Interspinous Spacer

 

Interspinous Spacers are implants that are inserted between the posterior spinous processes. Their purpose is to restore the tension of the ligaments between the spines and produce

  • natrual tension in the ligamentum flavum between the laminae. This reverses the infolding of the ligament in to the spinal canal and restores some of the midline (axial) volume to the spinal canal and may reverse axial (cewntral) narrowing (stenosis).
  • restore the alignment of the facet joints and normalise their alignment.
  • an increase in the volume of the foramen and so counter the effects of facet joint overgrowth and narrowing of the exiting pathway of the nerve (lateral recess stenosis / narrowing).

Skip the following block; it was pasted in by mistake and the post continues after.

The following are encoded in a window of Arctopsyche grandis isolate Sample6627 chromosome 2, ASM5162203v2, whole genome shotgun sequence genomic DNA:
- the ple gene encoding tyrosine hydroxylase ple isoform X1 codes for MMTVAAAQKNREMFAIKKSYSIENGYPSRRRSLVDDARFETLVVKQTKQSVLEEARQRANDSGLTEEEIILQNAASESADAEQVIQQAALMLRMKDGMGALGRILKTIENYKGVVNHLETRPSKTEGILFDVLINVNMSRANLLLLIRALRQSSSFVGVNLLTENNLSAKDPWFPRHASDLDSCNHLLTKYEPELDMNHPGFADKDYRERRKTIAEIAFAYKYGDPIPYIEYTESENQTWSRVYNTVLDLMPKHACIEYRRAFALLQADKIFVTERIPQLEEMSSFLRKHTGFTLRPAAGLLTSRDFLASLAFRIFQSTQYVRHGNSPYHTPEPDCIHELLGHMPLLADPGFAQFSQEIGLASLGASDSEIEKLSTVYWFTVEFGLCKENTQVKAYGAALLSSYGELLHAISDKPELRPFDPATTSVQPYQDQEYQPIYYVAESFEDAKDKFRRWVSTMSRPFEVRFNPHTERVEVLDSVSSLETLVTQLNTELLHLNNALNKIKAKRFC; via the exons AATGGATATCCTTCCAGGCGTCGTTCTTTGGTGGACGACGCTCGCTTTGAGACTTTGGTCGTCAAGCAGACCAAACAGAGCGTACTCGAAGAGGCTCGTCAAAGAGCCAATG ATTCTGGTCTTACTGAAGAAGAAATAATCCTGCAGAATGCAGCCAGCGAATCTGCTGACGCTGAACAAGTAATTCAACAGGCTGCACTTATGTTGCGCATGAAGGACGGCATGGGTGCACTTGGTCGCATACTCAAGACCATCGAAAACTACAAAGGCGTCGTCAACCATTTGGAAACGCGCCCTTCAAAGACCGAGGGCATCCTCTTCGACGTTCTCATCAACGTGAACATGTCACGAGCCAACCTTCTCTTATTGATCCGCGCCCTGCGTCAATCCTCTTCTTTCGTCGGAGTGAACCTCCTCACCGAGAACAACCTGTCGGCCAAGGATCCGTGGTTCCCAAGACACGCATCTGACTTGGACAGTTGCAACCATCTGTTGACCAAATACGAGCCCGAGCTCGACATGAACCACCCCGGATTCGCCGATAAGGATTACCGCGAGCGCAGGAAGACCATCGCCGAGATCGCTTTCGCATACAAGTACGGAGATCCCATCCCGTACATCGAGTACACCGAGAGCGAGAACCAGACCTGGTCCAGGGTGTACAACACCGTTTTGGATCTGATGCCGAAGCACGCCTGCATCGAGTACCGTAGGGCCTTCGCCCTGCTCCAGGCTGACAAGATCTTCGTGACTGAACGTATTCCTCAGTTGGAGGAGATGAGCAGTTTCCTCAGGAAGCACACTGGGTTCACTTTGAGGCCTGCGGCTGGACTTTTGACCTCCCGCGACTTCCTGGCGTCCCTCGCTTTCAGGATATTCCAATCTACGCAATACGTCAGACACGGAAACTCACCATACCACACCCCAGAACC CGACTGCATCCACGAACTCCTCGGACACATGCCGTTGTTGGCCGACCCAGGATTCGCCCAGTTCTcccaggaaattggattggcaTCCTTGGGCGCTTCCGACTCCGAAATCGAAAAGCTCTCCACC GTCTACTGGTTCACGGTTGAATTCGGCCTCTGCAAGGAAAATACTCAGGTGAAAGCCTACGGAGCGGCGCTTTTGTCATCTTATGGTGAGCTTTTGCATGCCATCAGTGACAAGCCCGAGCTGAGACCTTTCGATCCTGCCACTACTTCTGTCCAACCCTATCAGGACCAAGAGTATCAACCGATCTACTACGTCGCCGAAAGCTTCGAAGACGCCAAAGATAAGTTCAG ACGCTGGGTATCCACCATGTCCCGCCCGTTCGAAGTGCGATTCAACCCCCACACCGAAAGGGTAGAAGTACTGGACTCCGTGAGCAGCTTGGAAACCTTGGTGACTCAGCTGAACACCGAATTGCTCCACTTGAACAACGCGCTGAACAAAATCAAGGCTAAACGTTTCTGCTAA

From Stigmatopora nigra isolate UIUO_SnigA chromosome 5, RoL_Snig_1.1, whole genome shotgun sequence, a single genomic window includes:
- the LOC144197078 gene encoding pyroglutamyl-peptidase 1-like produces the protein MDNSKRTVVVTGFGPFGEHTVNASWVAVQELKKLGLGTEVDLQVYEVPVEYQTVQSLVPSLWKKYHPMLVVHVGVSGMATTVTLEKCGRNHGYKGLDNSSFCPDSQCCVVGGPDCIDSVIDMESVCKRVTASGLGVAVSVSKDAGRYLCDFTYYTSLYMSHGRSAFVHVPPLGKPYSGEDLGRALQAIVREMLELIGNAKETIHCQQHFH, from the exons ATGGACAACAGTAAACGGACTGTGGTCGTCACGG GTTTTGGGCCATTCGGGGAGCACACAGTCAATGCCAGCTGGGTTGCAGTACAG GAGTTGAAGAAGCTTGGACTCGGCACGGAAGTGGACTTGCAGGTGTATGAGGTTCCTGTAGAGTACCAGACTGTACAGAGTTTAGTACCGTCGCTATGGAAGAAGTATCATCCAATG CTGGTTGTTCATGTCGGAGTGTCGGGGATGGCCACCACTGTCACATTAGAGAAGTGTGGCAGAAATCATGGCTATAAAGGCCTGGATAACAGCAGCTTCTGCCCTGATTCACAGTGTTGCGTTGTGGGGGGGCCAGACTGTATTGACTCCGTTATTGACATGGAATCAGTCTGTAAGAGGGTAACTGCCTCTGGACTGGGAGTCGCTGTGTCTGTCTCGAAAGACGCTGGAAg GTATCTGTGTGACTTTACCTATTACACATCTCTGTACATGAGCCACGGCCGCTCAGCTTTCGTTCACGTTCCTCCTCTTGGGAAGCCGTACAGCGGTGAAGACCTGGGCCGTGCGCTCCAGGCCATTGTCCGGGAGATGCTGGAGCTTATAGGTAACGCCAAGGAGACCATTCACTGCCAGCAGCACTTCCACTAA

The procedure using an X-stop can be performed under local anaesthesia and in the aware state.

It may be used in the elderly or infirm but application is normally limited to L3/4 and L4/5 and care must be employed in patients with osteoporosis. It can not be employed at L5/S1 unless there is an unusually large S1 spinous process. It may be performed on an ambulatory basis.

Spine Surgery in UK

Patient selection must take in to account the degree of Lateral recess stenosis and foraminal tethering. In the Spinal Foundation the foramen is usually cleared, the nerve fully mobilised and osteophytes and ligaments resected by endoscopic lumbar decompression prior to the use of a spacer because this procedure may be sufficiently effective in its own right. The use of spacers is enhanced by specific treatment of the pathology in the causal segment foramen by endoscopic lumbar decompression. The X-stop is a valuable adjunct to this procedure.